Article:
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Repair/Remodeling Tech.
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not sure about that particular sand, but compressed air might blow it out. If it "sets up" like concrete, then nevermind that.

Use at your own risk...follow whatever safety rules you think are necessary, etc, etc, etc...BS, BS, BS...not my fault....all that jazz....blah, blah, blah. :)
 

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When we work with pavers and an area has to come out for some reason, we toss the bricks, it's not worth the time involved to get them clean enough to reuse.

A sharp scraper might get most of the polymeric off, but it's a pain.
 

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Discussion Starter · #4 ·
What happened was the installers put the sand down when it was raining. The top surface of the polymeric sand skinned over and the rest never really set up. Its over 2000sqft of blocks and its brand new so no way its being thrown out so he's left with trying to get out the sand to put new sand down.
 

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Repair/Remodeling Tech.
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I'm starting to understand what we're talking about now :thumbsup:.

I retract my original suggestion.
 

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Discussion Starter · #7 ·
If the surface of the blocks is clean, I would not mess with it, the poly will eventually absorb enough moisture to set completely.
That's the problem. it already has set. The Rep from the company who checked it said that the installer didnt wet it down quick enough. Basicly what happened was the rain only just about set up the surface. By the time they sprayed it down with the hose the surface was dry and was not letting enough water through to soak the rest of the sand. Which meant it didnt get its full strength from the get go so now it coming up all over the place and his pool gets full of sand from the pavers. The installer aint coming back as he has had 3x to correct the issue so he got another company to come out and fix what they could but 60% of the pavers are still bad. They need to find a way to remove the old sand which never set right from the beginning so new stuff can go down.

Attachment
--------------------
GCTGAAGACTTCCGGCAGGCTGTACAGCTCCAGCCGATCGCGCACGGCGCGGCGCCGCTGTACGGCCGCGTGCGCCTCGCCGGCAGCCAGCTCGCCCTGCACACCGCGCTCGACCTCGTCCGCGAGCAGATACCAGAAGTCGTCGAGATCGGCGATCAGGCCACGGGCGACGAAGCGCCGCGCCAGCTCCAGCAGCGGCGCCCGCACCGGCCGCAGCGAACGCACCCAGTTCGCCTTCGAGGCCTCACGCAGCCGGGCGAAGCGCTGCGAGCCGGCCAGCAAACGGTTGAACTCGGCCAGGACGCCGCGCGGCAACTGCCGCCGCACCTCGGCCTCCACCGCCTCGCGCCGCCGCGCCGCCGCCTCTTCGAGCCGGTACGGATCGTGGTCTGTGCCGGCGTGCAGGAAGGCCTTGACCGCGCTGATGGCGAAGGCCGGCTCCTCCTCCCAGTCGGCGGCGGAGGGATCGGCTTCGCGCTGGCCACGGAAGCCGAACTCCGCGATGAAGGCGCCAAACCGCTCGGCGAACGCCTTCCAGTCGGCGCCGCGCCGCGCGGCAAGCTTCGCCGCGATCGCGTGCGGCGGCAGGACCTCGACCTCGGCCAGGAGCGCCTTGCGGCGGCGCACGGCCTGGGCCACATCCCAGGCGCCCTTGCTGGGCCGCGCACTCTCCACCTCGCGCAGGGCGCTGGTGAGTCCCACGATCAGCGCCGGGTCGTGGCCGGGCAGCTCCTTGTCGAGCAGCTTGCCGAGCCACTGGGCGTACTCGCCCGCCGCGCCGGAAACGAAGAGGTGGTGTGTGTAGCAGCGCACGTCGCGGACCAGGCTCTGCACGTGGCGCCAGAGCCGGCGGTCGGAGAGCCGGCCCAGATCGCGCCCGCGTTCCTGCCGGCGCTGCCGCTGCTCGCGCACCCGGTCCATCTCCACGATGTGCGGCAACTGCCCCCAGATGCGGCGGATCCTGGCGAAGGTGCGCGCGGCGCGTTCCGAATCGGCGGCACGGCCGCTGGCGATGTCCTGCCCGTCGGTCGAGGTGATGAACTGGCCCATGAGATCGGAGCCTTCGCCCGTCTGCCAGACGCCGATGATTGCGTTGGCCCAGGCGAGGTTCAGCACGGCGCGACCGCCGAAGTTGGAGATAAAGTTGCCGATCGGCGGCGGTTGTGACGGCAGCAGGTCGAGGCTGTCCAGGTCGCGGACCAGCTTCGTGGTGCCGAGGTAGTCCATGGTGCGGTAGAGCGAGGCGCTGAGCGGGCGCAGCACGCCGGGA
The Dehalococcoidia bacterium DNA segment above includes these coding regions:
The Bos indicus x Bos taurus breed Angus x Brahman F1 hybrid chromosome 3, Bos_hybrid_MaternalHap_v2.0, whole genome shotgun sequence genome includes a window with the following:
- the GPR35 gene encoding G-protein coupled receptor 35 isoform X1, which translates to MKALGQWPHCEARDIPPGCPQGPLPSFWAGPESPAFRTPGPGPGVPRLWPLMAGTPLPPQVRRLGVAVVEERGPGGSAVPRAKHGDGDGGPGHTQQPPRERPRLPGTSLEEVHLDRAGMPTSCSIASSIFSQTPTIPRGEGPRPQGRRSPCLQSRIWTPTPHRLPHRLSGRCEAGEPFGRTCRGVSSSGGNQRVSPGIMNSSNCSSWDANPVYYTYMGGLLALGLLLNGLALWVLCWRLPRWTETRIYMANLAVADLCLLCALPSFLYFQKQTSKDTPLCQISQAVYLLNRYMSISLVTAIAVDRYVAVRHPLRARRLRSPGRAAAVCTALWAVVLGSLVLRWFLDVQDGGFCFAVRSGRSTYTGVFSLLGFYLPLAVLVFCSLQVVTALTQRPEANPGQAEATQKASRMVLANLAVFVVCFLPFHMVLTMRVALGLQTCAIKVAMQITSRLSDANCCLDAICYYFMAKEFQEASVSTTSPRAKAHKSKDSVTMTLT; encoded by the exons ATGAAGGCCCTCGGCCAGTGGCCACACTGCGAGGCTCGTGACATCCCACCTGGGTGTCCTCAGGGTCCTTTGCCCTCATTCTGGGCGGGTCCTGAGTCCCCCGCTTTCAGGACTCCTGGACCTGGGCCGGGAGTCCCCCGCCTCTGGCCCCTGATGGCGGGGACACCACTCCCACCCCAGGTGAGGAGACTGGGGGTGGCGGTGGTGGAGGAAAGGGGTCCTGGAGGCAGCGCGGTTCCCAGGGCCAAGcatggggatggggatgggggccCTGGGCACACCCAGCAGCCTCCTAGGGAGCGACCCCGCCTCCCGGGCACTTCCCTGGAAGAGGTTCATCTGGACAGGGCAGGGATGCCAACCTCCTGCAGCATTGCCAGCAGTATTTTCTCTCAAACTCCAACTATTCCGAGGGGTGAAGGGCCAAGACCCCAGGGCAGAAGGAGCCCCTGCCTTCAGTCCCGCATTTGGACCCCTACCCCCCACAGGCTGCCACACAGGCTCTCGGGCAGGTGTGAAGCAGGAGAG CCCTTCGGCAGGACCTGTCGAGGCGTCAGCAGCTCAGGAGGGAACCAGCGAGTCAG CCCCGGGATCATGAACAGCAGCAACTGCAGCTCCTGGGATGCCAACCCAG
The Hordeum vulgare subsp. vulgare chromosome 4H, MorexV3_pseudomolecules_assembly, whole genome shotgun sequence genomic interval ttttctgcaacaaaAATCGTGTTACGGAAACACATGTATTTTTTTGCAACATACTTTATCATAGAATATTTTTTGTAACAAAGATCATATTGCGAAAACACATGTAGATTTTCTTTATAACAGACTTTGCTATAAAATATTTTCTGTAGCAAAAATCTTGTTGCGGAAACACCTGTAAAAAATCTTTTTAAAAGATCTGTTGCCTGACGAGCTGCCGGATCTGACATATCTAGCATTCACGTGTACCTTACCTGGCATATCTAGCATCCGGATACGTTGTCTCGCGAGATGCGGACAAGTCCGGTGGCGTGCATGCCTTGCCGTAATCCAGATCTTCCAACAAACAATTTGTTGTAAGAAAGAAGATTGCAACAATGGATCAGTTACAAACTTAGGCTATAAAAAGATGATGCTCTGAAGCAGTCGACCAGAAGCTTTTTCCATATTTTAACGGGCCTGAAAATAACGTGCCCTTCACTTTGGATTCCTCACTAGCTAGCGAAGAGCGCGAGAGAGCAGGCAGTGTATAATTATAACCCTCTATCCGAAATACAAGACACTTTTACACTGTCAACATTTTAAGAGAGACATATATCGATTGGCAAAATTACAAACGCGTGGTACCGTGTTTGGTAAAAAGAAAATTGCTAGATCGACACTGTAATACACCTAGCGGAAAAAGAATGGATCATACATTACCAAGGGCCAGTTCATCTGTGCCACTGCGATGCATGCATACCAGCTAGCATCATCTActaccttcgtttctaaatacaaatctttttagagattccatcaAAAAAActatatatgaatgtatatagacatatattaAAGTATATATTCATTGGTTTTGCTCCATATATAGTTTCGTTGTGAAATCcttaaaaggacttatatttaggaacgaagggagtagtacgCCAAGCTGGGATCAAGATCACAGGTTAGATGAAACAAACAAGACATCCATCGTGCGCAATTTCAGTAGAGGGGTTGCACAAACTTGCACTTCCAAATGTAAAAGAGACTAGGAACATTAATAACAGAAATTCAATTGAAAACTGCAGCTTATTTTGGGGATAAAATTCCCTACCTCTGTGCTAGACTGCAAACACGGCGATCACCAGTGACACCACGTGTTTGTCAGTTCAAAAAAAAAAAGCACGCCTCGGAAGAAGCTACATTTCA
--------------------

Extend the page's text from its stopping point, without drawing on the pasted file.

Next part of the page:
I thought hot pressure washer and a stiff brush was about the only thing he could do or maybe there was a cleaner that could go down that would soften the polymeric sand enough to loosen with a pressure washer
 

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Those guys didn't read the instructions, eh? Or they didn't have air to blow off the surface dust...or they didn't have a spray nozzle with a mist setting handy when it was time to mist.

The polymeric sand I'm familiar with sets up like rubberized caulk. If that's what you got, utility knife (and extra blades) is probably the way to go.
 

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Discussion Starter · #13 ·
MarkJames said:
Those guys didn't read the instructions, eh? Or they didn't have air to blow off the surface dust...or they didn't have a spray nozzle with a mist setting handy when it was time to mist. The polymeric sand I'm familiar with sets up like rubberized caulk. If that's what you got, utility knife (and extra blades) is probably the way to go.
They were Mexican and couldn't read English. The company who makes the product said they are trying to make the instructions more clear on what to do.

It does set up like caulk. Way too much area to start trying to cut it out.

They also didn't use a tamper pad on the tamper and it made the block look weird too.
 

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Steam pressure wash. The water needs to be at least 180 degrees. If you do that it will come up. It will also help remove any haze from the pavers.

Anything else will be an exercise in futility. You want to reactivate the polymer and about the only way to do that is with heat.
 

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I have never seen polymeric sand used by a real paving contractor on a big job (20-40 acre industrial site with 20,000 to 100,000# loads, roads or streets) with 80 to 100 mm thick interlocking concrete pavers. - Tight joints and fine sand with a 1" coarse sand setting bed.

Best to avoid it unless someone specifies it.
 
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